Support/RapidRelease/Firefox 5 post mortem

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Now that Firefox 5 is out, a recap of the process.


Throughout the Firefox 5 process, here were my main responsibilities:

  • Gather feedback from input (and to a lesser degree, SUMO) and report in the relevant meetings. (We did this with a weekly feedback meeting, in the future, this is going to be offline with a get together in the feedback meeting to make sure everyone is on the same page).
    • File bugs for discovered issues and make sure that they get acted on.
    • Gather extra feedback or offer opinion from a user/support perspective on features. (In this cycle, I was only asked about graphics changes and channel switcher but as we push more features, I suspect more will show up.)
  • Attend the status meetings for each channel.
  • Attend tracking bug triage for each channel.
  • Notice features/changes/bugs that would require documentation (KB) changes and communicate them to Michael.
  • Communicate the status of Firefox (release dates, transition dates, plans for merges etc) to the team.

The following responsibilities were around the final release timeframe of Firefox 5:

  • Summarize known issues for community.
  • Release day events and making sure that nothing was terrible. We did four RRRT posts in 2 days.

Overall, I'd say the workload steadily increased as the process went on but that's likely because things were really hectic at the beginning and much of the time was just spent figuring out how things would even work rather than doing things. There was also a bunch of time as the people running the meetings kept shifting that it wasn't clear who was responsible for what.

What worked well

  • Attending triage meetings. While it can sometimes be technical and many bugs don't concern support, bugs that are marked for tracking during the aurora or beta periods are usually very user-facing and often urgent -- or landing them could have potential user implications. While it's lots of hours of meetings a week, I actually found those hours to be particularly valuable near the end of the process when we were rejecting fixes. Also, it's sometimes necessary to have a user perspective on things -- do users actually do X or do people actually care about Y. The weeks I missed triage meetings, I ended up missing bugs and then they weren't talked about for 4 weeks and so they were a surprise.
  • Feedback reporting at the end of the cycle. By the end of the beta period, we were flagging website issues regularly and getting traction on some of them.
  • Documentation. Michael did a stellar job tracking and leading the documentation effort even on the short cycle and with last minute changes. I felt that we communicated well.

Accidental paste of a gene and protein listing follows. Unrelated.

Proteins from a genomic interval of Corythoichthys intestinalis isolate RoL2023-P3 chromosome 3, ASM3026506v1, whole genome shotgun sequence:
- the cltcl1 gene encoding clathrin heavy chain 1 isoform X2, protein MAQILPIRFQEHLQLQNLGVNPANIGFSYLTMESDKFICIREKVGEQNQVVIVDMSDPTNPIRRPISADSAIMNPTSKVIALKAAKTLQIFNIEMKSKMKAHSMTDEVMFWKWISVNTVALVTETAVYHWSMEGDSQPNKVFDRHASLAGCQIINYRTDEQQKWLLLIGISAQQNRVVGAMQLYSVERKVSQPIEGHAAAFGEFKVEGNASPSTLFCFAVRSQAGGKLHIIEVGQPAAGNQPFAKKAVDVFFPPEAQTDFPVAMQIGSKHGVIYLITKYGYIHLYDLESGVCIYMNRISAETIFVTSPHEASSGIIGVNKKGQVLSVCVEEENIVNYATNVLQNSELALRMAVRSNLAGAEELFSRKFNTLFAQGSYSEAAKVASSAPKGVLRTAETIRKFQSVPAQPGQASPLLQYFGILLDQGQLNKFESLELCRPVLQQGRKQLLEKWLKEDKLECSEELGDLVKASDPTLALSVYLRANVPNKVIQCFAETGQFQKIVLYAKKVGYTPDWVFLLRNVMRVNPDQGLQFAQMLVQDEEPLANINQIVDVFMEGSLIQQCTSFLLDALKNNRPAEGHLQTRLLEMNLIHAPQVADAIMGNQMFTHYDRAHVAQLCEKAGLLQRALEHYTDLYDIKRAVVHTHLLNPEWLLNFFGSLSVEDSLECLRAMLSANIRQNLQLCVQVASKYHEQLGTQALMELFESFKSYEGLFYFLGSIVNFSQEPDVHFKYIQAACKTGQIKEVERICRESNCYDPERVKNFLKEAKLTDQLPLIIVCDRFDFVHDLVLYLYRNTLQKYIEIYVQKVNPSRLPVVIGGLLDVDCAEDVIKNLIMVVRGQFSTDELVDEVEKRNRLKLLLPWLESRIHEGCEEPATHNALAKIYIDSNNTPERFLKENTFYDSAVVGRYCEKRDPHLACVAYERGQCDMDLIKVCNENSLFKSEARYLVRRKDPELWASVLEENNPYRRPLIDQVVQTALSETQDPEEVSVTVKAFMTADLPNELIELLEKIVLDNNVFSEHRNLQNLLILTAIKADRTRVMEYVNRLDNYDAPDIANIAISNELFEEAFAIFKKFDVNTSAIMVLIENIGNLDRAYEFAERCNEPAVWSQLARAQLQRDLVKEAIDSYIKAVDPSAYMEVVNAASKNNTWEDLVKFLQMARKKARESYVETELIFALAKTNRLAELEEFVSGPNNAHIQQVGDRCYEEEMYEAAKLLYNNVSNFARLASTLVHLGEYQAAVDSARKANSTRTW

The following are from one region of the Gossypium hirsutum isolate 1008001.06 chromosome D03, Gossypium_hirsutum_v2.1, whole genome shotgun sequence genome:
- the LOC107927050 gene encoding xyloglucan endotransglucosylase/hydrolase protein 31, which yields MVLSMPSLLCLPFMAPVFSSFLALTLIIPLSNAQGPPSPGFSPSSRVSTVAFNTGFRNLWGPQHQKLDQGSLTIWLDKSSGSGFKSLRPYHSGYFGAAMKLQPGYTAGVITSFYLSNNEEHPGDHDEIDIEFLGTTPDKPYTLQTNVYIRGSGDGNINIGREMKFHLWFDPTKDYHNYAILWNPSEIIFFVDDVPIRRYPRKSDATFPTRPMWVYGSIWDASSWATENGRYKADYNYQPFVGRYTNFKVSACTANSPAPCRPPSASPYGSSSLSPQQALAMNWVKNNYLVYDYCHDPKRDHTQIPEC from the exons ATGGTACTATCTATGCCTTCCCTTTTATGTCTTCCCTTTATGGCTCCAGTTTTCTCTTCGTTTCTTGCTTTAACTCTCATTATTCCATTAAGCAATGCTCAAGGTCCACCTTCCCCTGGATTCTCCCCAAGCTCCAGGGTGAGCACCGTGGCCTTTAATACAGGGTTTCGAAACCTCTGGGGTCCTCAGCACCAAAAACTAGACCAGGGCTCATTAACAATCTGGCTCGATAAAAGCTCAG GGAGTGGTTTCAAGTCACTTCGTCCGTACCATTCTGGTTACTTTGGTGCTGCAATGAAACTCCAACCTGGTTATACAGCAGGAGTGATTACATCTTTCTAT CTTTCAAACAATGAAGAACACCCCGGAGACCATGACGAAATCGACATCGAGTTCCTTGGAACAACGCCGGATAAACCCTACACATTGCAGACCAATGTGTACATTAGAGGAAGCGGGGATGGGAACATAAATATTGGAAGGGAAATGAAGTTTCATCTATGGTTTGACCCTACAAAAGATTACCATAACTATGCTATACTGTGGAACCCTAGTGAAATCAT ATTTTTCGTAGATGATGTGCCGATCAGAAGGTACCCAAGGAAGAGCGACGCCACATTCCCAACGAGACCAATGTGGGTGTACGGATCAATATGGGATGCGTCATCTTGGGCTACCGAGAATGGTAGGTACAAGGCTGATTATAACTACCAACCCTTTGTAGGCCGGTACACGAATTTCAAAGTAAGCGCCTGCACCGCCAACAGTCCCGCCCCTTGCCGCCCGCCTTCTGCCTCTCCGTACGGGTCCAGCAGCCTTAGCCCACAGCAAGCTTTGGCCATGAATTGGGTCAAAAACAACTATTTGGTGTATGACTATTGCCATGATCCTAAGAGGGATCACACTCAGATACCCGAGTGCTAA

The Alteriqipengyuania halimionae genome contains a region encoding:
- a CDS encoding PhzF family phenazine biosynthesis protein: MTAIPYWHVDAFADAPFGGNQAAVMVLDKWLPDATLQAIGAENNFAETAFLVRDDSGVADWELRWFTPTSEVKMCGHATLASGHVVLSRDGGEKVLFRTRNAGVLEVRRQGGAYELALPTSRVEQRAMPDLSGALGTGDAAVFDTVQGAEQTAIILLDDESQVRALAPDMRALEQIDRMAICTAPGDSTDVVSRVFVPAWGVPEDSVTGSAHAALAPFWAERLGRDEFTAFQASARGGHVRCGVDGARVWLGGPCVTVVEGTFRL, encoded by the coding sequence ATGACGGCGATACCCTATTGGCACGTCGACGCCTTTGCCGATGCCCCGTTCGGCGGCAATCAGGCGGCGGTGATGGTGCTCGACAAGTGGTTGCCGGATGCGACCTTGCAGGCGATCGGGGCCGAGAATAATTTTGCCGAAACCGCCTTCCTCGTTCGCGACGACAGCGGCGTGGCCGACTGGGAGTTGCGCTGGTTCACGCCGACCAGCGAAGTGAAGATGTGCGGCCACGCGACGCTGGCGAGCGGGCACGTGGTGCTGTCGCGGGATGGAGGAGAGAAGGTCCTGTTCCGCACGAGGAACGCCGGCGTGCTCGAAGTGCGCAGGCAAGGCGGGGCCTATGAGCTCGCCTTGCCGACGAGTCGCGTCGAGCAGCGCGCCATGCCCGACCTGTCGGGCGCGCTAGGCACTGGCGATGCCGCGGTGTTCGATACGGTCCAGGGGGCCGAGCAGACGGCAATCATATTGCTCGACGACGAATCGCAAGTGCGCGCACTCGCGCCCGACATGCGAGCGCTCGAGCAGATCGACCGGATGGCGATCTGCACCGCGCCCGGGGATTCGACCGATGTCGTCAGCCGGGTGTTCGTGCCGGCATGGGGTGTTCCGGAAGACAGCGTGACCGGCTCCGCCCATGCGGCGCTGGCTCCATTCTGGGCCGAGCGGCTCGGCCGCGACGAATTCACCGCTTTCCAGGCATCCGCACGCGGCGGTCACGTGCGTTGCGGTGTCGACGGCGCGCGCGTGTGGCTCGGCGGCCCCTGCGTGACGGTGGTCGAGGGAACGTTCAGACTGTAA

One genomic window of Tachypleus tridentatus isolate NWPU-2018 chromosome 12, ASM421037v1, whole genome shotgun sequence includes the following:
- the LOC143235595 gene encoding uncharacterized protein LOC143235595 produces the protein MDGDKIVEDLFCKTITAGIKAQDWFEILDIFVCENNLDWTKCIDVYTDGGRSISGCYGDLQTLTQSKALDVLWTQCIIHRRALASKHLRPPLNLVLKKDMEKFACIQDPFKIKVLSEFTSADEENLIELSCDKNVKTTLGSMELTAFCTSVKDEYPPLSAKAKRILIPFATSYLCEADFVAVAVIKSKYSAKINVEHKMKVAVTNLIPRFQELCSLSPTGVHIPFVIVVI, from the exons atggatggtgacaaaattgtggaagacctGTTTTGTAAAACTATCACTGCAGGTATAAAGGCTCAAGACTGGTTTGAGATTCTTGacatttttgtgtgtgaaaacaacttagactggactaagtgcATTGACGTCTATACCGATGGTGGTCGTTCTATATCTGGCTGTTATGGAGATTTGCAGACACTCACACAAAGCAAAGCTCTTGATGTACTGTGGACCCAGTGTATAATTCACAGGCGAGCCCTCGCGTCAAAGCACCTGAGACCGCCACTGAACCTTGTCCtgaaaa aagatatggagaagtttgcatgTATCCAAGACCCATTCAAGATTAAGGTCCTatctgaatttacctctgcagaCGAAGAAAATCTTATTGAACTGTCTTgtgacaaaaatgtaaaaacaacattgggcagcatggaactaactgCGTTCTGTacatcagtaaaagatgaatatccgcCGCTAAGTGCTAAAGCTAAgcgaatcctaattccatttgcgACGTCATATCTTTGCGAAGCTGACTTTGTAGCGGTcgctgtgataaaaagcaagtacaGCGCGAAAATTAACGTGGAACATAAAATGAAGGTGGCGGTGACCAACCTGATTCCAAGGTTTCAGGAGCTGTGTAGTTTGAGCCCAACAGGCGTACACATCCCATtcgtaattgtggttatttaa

Areas of improvement

  • We pulled the channel switcher feature late after we'd already done the documentation for it. This is probably likely to happen in the future too but we may have saved some effort if we waited for a while before starting documentation.
  • Balance communication vs accuracy. Things moved really fast and what was decided in one meeting would be different in the meeting two days later. It's hard not to tell the team/community something that might be definitive only to reverse course the next day. I need a better way of communicating the status of the Firefox project without it sounding like the final word on things.
  • For feedback, we need more users on the non-release channels. We got a lot better at the end of the beta period but we didn't really get into the rhythm of reporting solid findings until very late.
  • Communicating documentation status. I was asked a few times from Sid whether we'd documented the move in the do-not-track preference. I didn't have a place to point him to say "its on our radar". (I will probably use Support/Article_Tracking#Updates_for_Firefox_5 in the future).
  • Extension compatibility support. We knew this was going to be a problem but I didn't think track the status of the extensions that I knew were major until two weeks before the end. This turned out to be a big deal.
  • Be more closely involved in the Aurora process. Early on, a lot of the things in aurora, I didn't care about because they had no direct SUMO impact and there was no input. However problems in aurora became problems in beta and it's harder to get fixes landed in beta.
  • Attend fewer meetings.

Implications for Firefox 6+

There will be a full post mortem of Firefox 5 with all the release drivers and related teams this week. I think a LOT of the processes are going to change. For example, I suspect feature pages are either going to get a LOT better and be tracked much more tightly or they're going to get dropped. I think the following are goals for support for each "train" but exactly how they're accomplished is probably not going to be much like how they were accomplished for Firefox 5.

  • Track bugs/features in Aurora/Beta and document or alert the community about major ones.
  • Gather, report, file bugs for feedback/issues from users
  • Advocate for appropriately scoped fixes from a user perspective.
  • After release: report issues promptly.